5
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I wanted to be able to run a series of Python functions and capture every exception that happens. The solution uses a AggregateException class and tries to leverage Python scoping in order to aggregate a sequence of Exceptions raised.

The Solution


class AggregateException(Exception):

    def __init__(self, errors: List[Exception], error_count: int = 0) -> None:
        self.errors = errors
        self.error_count = error_count

    @classmethod
    def aggregate(cls, *steps: Callable[[], None]) -> None:
        errors: List[Exception] = []
        for step in steps:
            try:
                step()
            except Exception as e:
                errors.append(e)

        if errors:
            raise cls(errors=errors, error_count=len(errors))

Usage

from typing import Callable, List


class DomainSpecificException(Exception):
    ...


class AggregateException(Exception):

    def __init__(self, errors: List[DomainSpecificException], error_count: int = 0) -> None:
        self.errors = errors
        self.error_count = error_count

    @classmethod
    def aggregate(cls, *steps: Callable[[], None]) -> None:
        errors: List[Exception] = []
        for step in steps:
            try:
                step()
            except Exception as e:
                errors.append(e)

        if errors:
            raise cls(errors=errors, error_count=len(errors))


def main():

    def foo():
        # stuffz that could go wrong...
        raise DomainSpecificException("Something went wrong")

    def bar():
        # more stuffz that could go wrong...
        raise DomainSpecificException("Oh no!")

    try:
        AggregateException.aggregate(foo, bar)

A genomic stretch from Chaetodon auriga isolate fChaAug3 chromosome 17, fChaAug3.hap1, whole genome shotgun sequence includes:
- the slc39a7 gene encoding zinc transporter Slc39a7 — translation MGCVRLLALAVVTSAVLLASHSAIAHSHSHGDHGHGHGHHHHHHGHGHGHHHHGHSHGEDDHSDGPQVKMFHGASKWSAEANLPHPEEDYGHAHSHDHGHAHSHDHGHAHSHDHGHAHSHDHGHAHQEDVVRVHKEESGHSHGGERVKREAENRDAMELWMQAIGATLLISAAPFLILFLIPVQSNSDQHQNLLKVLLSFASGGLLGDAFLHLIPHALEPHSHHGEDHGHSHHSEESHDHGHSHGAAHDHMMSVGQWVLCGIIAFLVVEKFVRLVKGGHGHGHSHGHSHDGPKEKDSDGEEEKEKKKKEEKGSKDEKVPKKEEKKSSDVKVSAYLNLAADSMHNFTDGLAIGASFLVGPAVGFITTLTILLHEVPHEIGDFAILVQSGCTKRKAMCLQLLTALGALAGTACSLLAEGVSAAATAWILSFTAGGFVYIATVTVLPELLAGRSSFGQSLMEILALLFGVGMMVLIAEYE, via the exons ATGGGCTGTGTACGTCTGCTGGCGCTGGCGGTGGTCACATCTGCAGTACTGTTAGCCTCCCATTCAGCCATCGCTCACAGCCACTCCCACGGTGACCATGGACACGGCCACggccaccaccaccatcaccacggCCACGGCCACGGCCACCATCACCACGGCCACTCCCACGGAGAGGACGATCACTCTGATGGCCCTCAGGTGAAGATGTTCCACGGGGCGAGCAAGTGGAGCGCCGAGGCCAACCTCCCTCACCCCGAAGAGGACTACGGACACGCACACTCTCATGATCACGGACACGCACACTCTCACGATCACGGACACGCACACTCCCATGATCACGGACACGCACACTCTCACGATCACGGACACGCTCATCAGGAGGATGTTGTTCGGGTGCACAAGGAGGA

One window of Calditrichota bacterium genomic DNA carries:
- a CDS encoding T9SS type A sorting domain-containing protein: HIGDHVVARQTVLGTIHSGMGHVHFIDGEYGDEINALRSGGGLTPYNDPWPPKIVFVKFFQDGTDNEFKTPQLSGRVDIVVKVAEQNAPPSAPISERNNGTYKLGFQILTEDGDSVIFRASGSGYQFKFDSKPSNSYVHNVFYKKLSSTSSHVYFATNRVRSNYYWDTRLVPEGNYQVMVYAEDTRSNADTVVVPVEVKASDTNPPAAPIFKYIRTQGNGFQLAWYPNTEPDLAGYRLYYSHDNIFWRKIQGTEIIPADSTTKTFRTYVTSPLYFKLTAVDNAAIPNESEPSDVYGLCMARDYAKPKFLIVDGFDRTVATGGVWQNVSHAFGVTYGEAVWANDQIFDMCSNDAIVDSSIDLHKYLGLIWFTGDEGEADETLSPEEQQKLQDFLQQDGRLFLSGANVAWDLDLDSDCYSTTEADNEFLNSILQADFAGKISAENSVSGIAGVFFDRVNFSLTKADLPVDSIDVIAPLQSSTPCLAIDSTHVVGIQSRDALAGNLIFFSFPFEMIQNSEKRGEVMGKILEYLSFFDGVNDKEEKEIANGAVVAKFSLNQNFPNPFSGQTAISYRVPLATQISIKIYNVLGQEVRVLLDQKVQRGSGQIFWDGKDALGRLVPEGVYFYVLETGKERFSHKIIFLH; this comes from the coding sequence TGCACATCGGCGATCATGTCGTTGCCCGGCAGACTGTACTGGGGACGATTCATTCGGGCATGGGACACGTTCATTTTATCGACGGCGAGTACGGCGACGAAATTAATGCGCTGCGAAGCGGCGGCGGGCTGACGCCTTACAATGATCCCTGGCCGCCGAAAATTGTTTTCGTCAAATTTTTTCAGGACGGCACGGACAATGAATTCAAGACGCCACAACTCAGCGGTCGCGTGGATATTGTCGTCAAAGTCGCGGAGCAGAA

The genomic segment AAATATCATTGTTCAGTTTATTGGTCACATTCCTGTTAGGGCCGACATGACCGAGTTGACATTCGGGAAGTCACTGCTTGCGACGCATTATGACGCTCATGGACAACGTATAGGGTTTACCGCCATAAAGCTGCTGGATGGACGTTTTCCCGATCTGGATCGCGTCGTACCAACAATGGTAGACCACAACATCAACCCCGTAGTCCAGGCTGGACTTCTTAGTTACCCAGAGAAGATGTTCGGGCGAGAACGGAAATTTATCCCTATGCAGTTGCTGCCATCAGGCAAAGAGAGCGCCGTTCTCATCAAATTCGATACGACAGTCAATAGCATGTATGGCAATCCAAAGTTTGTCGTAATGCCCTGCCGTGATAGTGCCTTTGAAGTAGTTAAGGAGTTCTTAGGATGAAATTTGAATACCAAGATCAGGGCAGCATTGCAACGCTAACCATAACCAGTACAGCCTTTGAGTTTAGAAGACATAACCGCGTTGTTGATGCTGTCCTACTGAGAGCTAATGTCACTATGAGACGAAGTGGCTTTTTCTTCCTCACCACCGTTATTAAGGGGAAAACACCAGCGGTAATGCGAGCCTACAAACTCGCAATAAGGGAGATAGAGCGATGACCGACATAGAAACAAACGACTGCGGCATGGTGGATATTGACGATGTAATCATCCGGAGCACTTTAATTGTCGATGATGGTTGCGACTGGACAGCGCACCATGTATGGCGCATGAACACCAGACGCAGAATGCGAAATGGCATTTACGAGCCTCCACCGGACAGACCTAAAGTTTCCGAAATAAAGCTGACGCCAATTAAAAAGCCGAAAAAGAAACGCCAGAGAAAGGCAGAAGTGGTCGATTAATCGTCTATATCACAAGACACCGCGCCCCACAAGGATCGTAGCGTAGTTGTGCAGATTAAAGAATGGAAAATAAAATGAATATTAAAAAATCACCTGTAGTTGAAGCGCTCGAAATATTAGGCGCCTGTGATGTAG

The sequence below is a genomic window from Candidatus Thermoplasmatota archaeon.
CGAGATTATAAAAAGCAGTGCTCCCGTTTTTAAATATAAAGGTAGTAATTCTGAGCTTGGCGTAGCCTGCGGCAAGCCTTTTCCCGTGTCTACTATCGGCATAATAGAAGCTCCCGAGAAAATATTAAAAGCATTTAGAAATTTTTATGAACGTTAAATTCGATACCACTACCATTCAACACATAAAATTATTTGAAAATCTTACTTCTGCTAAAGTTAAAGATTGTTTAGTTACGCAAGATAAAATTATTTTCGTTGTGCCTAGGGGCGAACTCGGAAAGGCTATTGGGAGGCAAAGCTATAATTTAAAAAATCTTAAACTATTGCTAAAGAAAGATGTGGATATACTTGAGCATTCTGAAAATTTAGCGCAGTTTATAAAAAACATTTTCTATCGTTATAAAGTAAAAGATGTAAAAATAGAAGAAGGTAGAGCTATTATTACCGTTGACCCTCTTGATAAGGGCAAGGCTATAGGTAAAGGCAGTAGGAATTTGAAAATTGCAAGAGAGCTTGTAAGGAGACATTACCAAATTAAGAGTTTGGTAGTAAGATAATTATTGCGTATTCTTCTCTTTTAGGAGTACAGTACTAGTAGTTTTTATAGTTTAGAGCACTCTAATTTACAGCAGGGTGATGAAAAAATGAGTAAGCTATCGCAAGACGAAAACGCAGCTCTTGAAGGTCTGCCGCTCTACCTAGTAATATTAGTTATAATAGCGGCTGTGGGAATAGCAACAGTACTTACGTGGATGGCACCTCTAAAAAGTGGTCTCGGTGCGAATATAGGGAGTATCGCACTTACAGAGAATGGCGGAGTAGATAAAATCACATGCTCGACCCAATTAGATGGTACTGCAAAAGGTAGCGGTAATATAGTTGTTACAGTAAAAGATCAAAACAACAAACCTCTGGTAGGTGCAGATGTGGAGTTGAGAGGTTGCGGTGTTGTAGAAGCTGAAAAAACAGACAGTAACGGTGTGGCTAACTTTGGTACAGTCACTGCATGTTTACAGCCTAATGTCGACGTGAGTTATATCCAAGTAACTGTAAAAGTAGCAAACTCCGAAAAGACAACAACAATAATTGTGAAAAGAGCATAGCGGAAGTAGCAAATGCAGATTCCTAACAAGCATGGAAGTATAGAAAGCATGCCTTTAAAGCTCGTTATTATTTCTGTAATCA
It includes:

except AggregateException as err:
        print(err.errors)


if __name__ == "__main__":
    main()

Output

[DomainSpecificException('Something went wrong'), DomainSpecificException('Oh no!')]
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2
  • 1
    \$\begingroup\$ Are you using Python 3.11? \$\endgroup\$
    – Peilonrayz
    Jun 16, 2023 at 17:49
  • \$\begingroup\$ No, but not a huge job for me to bump up so feel free to show a solution targeting 3.11. \$\endgroup\$
    – Bob
    Jun 17, 2023 at 7:18

2 Answers 2

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Some simplification is called-for.

Drop the idea of an AggregateException that throws the collection of exceptions, and instead make a context manager ExceptionAggregator.

You have domain exceptions - good! Only pay attention to those and not all Exceptions.

Don't keep an error_count; that's redundant.

Write unit tests.

The following no longer needs callables, though - if your callables have any significant amount of code in them - you should keep the functions you've defined and just call them from context management scope.

Suggested